West Africa Chess Association President Sets to Support GCF
By Cherno Omar Bobb, 3 March 2014
Larbi Houari, president of West Africa Chess Association, has expressed his readiness to help the Gambia Chess Federation (GCF) have a structure in place as well as handle the project of chess in schools.
Mr Houari, who was speaking to reporters on Friday, 28 February 2014 at the Badala Park Hotel during the opening ceremony of the Gambia Chess Federation Open Championship, added that he is in the country to listen to Gambia Chess Federation to know their problems and then advise them on how they can organise themselves as well as on how to provide money for them to keep some people working all year round.
He stated that he was positively impressed with the Gambia Chess Federation as well as positively surprised by many things such as the volunteers, their energy and wish for change as well as their support for Garry Kasparov and his projects in Africa.
He added that he was happy to represent Kasparov in The Gambia, noting that he will be personally involved in the change and development of chess in The Gambia, not only for chess players but also in schools.
“We have to develop chess in high-level play and low-level play,” he pointed out, saying: “When I say low-level play it means from the very beginning for kids in schools because chess has proven its educational advantages for memories, strategies, concentration and many positive aspects of chess.”
He remarked that they have many statistics in the African Kasparov Chess Foundation, noting that they are confident in that they can try to introduce chess in schools and then get the numbers and with the numbers they hope partners will be interested to help the Federation go ahead.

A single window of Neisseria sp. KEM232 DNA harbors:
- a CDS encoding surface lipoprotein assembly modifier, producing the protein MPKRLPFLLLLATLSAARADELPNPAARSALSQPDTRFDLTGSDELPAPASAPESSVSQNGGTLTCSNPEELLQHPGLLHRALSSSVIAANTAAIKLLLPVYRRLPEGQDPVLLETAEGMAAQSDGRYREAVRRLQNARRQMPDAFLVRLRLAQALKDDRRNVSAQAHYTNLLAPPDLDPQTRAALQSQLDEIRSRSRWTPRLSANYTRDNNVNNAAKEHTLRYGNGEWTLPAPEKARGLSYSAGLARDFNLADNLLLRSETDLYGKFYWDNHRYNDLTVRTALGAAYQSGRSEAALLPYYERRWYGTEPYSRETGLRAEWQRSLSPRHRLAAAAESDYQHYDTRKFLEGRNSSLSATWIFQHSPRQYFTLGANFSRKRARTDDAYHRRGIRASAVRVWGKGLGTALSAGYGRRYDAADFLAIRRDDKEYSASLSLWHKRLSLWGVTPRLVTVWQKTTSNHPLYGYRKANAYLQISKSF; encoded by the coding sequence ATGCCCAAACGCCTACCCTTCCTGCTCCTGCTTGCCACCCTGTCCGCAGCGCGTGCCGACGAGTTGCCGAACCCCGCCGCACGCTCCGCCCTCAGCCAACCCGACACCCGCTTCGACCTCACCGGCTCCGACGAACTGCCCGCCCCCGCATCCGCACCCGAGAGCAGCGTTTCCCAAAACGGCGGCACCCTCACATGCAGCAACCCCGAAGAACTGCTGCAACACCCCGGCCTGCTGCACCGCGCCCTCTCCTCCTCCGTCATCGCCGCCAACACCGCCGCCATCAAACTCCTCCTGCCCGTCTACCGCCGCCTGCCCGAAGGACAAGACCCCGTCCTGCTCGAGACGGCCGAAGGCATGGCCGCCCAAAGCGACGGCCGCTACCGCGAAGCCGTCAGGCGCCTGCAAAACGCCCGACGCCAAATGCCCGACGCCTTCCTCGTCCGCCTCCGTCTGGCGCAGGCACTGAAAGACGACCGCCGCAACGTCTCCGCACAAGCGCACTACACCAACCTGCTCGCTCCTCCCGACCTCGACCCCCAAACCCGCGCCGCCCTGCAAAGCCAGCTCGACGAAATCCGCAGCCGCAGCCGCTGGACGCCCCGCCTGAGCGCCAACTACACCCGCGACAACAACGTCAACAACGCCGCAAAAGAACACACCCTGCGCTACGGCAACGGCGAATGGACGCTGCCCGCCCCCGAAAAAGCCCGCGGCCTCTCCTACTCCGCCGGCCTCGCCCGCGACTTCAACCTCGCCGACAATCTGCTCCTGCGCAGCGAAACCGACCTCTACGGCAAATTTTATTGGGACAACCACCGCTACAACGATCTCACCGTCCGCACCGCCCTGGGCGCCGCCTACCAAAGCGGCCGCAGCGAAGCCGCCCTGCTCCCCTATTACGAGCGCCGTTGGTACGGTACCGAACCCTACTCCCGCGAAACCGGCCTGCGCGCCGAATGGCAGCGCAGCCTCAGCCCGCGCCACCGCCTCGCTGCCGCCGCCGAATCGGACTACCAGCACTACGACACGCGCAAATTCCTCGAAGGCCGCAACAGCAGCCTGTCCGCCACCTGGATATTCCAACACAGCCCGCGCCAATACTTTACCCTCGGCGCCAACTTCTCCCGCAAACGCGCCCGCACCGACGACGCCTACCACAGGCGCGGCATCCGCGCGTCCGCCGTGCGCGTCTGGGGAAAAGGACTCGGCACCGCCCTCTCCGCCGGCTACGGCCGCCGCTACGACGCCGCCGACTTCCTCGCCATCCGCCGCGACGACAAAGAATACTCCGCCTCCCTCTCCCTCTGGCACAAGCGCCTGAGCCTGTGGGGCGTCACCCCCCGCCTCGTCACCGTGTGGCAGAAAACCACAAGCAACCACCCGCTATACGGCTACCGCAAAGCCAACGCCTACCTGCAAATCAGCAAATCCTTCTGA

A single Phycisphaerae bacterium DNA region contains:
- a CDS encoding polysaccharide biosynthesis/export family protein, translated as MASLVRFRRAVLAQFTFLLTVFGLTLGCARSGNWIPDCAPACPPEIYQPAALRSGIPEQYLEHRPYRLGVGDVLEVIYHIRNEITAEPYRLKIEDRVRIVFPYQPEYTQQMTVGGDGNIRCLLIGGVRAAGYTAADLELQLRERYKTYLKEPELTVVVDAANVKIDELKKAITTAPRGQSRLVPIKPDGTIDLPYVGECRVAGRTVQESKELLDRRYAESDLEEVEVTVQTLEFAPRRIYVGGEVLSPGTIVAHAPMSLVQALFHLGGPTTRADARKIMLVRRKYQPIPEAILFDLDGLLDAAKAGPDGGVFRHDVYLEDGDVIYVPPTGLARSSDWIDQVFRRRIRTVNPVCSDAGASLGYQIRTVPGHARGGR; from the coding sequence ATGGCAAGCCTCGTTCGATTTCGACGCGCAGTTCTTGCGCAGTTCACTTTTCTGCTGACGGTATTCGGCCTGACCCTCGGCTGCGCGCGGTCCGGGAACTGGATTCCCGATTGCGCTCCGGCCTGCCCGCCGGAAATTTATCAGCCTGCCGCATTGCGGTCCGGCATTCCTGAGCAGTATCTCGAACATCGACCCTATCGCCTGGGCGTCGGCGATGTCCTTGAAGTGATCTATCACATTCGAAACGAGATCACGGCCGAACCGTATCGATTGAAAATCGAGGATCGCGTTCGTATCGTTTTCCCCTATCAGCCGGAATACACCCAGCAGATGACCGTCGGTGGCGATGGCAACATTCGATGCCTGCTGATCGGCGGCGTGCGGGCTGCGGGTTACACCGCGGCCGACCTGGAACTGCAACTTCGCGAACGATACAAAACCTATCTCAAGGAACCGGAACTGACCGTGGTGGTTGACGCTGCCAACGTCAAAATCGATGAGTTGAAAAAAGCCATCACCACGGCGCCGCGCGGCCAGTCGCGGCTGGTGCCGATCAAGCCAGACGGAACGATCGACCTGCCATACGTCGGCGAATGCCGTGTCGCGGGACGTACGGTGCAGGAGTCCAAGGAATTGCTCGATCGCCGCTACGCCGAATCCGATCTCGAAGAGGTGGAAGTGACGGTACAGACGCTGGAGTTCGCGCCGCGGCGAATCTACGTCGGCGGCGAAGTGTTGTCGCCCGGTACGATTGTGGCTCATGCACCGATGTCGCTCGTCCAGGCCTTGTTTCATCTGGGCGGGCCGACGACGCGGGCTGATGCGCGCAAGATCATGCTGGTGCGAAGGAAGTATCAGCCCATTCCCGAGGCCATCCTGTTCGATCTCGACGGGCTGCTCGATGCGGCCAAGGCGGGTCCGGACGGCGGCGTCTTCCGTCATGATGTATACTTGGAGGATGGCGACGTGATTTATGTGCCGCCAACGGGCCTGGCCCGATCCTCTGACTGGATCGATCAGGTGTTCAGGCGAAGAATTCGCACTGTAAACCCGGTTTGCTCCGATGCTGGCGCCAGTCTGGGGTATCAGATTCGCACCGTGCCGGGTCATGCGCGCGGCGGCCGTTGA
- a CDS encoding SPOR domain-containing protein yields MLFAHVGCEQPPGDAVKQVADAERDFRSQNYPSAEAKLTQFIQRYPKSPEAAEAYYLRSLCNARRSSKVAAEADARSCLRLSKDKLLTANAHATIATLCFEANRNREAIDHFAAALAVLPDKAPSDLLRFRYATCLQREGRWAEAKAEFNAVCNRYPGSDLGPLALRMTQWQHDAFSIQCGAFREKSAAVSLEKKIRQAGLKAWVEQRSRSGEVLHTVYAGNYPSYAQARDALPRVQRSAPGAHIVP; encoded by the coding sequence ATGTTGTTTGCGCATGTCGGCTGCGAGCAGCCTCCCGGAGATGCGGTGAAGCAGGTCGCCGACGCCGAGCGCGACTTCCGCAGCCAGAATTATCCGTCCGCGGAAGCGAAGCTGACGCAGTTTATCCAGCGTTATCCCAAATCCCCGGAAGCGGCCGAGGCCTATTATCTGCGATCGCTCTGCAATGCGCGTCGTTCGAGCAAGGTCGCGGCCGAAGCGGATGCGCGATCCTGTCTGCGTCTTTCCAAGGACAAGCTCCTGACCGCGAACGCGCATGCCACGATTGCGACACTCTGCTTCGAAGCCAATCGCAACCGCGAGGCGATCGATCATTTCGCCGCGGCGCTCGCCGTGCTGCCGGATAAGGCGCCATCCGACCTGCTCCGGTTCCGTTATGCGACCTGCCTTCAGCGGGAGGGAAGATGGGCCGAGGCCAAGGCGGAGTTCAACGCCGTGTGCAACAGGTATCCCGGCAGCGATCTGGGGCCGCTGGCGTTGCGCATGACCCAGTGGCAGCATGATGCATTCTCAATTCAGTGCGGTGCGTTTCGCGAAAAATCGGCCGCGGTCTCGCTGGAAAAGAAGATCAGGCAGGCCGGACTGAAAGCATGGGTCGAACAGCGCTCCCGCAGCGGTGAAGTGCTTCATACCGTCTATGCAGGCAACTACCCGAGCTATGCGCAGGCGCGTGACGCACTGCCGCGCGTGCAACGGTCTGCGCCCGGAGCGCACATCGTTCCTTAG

The GCF needs to be solid, he went on, saying: “We will help the Federation have a structure and to handle the project of chess in schools.”
“We are thinking of a long-term project,” said the founder of West Africa Chess Association, who added that “if you want to develop chess you need long-term projects – something during the year with schools and clubs.”
The championship, fully sponsored by Kasparov, is an event dedicated to remind people that chess still exists in The Gambia, Mr Houari, a member of Kasparov Foundation, also said, adding that after the event they would start work in earnest.
The championship is not by way of developing chess but a kind of publicity for chess, he added.
He also said: “I am here to listen to Gambia Chess Federation’s problems and then if I can advise on how they can organise themselves and how to provide money to keep some people working all the year; not from time to time because what kills the sport is non-continued process. So we have to make sure ones we start we work on it every day, week, month, year.”
His relationship with the President of the Gambia Chess Federation is really good, he said, noting that they are like brothers.
For this reason, he is sure they will definitely have successful development of chess in the country, he noted, but was quick to add that they have to be patient because there is a lot of work to be done.
The giving of prizes to the players is a good encouragement (the winner of the championship will receive $600, second position $400, and from 3rd to 10th positions each $150), he observed, saying they need players to become actors in chess development.
“Players should not just play but also involve themselves in helping the Federation to extend chess, particularly in schools,” he highlighted, calling on the players not to concentrate only on playing chess as it can serve as a full-time job for them (for example, arbiters, trainers and such kinds of jobs around chess).
Mr Houari, who is personally engaged in helping The Gambia Chess Federation to progress, added that he thinks the Federation has all they need but only need the first push.
“The first push Kasparov told me to come and listen to you and your needs to try to make a plan for long term,” he revealed, saying they will give them the push to see that chess in The Gambia rise in different ways.
In conclusion he said: “I hope The Gambia will also have an influence in other neighboring countries.”